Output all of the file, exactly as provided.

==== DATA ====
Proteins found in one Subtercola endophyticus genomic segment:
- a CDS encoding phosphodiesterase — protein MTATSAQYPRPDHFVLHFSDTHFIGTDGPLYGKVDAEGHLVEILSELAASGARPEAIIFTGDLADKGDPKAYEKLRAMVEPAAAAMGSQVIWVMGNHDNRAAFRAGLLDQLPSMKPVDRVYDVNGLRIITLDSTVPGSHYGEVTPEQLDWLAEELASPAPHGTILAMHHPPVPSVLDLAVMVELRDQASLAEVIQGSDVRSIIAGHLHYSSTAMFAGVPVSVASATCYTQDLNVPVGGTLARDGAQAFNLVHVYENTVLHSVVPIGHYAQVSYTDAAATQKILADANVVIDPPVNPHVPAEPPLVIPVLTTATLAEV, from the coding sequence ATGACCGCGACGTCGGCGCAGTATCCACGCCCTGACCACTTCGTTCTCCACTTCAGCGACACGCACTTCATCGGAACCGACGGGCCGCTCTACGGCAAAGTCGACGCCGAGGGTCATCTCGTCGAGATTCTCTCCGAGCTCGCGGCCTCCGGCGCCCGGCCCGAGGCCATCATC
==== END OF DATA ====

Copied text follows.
Proteins found in one Subtercola endophyticus genomic segment:
- a CDS encoding phosphodiesterase — protein MTATSAQYPRPDHFVLHFSDTHFIGTDGPLYGKVDAEGHLVEILSELAASGARPEAIIFTGDLADKGDPKAYEKLRAMVEPAAAAMGSQVIWVMGNHDNRAAFRAGLLDQLPSMKPVDRVYDVNGLRIITLDSTVPGSHYGEVTPEQLDWLAEELASPAPHGTILAMHHPPVPSVLDLAVMVELRDQASLAEVIQGSDVRSIIAGHLHYSSTAMFAGVPVSVASATCYTQDLNVPVGGTLARDGAQAFNLVHVYENTVLHSVVPIGHYAQVSYTDAAATQKILADANVVIDPPVNPHVPAEPPLVIPVLTTATLAEV, from the coding sequence ATGACCGCGACGTCGGCGCAGTATCCACGCCCTGACCACTTCGTTCTCCACTTCAGCGACACGCACTTCATCGGAACCGACGGGCCGCTCTACGGCAAAGTCGACGCCGAGGGTCATCTCGTCGAGATTCTCTCCGAGCTCGCGGCCTCCGGCGCCCGGCCCGAGGCCATCATC